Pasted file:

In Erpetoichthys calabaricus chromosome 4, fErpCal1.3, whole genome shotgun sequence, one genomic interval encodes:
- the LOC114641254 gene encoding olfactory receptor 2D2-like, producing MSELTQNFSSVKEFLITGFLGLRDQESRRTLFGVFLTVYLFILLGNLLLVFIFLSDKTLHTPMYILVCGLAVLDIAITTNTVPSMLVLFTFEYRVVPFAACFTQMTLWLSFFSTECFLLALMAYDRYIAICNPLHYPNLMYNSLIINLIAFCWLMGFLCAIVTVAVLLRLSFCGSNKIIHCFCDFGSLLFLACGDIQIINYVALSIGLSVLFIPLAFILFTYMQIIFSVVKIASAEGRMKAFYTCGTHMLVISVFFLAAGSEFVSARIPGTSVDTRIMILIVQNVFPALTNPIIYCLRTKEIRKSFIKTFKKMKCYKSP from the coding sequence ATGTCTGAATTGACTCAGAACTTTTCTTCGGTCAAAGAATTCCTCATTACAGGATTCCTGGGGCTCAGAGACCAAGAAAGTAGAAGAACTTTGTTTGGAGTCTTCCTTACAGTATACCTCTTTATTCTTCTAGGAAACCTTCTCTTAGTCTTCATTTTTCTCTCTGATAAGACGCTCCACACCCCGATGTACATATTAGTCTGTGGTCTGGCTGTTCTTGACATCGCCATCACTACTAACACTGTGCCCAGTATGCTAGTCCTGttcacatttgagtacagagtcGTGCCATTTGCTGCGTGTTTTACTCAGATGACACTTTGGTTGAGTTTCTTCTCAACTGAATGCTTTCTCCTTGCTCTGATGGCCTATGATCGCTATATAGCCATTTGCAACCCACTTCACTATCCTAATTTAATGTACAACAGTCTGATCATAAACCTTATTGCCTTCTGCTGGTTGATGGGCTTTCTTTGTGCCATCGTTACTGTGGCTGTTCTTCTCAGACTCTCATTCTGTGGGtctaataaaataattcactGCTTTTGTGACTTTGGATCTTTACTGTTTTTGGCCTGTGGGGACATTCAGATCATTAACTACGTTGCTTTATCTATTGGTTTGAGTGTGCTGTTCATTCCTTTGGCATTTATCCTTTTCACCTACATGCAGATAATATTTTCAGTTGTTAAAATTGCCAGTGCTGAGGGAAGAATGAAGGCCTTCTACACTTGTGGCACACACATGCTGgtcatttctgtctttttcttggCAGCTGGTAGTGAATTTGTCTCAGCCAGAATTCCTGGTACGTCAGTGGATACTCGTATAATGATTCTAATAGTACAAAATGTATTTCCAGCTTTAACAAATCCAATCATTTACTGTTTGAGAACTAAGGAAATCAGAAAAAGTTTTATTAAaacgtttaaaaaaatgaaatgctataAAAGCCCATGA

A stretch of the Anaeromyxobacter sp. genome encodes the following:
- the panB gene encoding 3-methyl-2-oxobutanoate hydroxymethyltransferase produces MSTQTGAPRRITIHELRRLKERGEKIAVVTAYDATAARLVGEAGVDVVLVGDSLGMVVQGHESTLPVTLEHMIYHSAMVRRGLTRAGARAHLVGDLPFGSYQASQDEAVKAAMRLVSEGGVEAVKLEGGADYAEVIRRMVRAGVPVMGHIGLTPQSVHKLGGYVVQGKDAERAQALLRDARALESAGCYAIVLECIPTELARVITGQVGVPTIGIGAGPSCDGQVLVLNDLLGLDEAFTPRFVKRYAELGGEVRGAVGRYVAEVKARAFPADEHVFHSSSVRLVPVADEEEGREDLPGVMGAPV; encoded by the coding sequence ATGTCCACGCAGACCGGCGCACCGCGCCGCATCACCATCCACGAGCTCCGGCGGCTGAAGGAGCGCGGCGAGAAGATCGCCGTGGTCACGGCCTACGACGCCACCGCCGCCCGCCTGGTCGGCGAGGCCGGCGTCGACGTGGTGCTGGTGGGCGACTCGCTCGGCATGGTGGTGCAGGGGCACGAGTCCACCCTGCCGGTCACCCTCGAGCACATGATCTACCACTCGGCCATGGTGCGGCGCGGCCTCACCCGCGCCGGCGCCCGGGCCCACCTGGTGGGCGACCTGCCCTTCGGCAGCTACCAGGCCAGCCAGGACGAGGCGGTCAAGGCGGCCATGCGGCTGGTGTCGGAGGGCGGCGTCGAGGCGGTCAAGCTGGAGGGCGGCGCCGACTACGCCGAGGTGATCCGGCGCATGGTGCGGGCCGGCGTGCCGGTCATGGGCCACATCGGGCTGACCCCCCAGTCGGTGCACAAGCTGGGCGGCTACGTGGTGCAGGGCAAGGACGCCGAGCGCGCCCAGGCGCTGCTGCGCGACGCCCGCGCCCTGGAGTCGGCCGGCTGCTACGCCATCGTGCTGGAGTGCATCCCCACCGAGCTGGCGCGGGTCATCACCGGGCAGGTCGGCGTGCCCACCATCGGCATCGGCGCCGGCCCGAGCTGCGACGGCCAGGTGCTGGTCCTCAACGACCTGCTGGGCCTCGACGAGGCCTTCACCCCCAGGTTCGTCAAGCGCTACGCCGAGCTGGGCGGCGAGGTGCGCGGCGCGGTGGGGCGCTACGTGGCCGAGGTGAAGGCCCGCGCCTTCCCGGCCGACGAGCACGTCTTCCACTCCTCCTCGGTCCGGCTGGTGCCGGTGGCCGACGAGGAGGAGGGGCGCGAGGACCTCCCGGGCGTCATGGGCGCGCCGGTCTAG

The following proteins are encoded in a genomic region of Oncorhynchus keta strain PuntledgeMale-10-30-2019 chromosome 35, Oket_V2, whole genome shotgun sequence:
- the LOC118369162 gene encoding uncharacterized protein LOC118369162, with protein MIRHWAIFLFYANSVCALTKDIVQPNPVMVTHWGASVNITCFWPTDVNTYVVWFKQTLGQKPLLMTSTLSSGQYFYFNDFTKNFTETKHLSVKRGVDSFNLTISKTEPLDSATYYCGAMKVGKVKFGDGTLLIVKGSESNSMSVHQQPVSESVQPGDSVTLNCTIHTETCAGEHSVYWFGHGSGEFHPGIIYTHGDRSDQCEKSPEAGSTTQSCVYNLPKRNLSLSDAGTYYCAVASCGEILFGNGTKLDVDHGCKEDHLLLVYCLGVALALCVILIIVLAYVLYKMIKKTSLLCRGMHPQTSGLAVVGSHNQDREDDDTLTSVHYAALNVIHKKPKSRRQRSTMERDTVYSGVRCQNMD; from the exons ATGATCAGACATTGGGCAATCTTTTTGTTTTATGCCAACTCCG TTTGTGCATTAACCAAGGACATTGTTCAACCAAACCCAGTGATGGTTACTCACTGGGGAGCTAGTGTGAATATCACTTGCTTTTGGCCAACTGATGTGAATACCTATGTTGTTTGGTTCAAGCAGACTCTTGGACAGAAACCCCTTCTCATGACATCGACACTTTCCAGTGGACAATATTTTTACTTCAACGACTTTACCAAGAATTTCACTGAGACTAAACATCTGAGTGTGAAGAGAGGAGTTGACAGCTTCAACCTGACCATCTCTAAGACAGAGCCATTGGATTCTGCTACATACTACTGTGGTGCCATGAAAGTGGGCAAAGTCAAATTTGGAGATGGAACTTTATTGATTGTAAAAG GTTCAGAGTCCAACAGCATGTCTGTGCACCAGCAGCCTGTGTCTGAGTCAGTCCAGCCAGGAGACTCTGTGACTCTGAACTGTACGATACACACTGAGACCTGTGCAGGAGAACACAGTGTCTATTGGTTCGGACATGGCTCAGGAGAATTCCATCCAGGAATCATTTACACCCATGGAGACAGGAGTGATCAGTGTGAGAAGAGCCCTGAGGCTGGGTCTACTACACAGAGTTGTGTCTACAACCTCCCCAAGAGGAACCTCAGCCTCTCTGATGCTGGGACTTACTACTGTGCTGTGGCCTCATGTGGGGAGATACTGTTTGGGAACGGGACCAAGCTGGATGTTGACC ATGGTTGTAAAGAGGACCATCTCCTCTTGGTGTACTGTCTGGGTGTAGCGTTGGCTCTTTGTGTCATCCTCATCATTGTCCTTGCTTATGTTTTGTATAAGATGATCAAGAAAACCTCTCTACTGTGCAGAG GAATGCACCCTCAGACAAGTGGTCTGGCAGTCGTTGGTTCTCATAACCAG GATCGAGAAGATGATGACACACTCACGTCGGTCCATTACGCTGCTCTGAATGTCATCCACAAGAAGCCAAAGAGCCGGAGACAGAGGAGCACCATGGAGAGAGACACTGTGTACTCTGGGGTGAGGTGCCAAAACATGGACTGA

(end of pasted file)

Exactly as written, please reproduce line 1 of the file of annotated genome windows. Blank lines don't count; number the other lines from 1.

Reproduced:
In Erpetoichthys calabaricus chromosome 4, fErpCal1.3, whole genome shotgun sequence, one genomic interval encodes: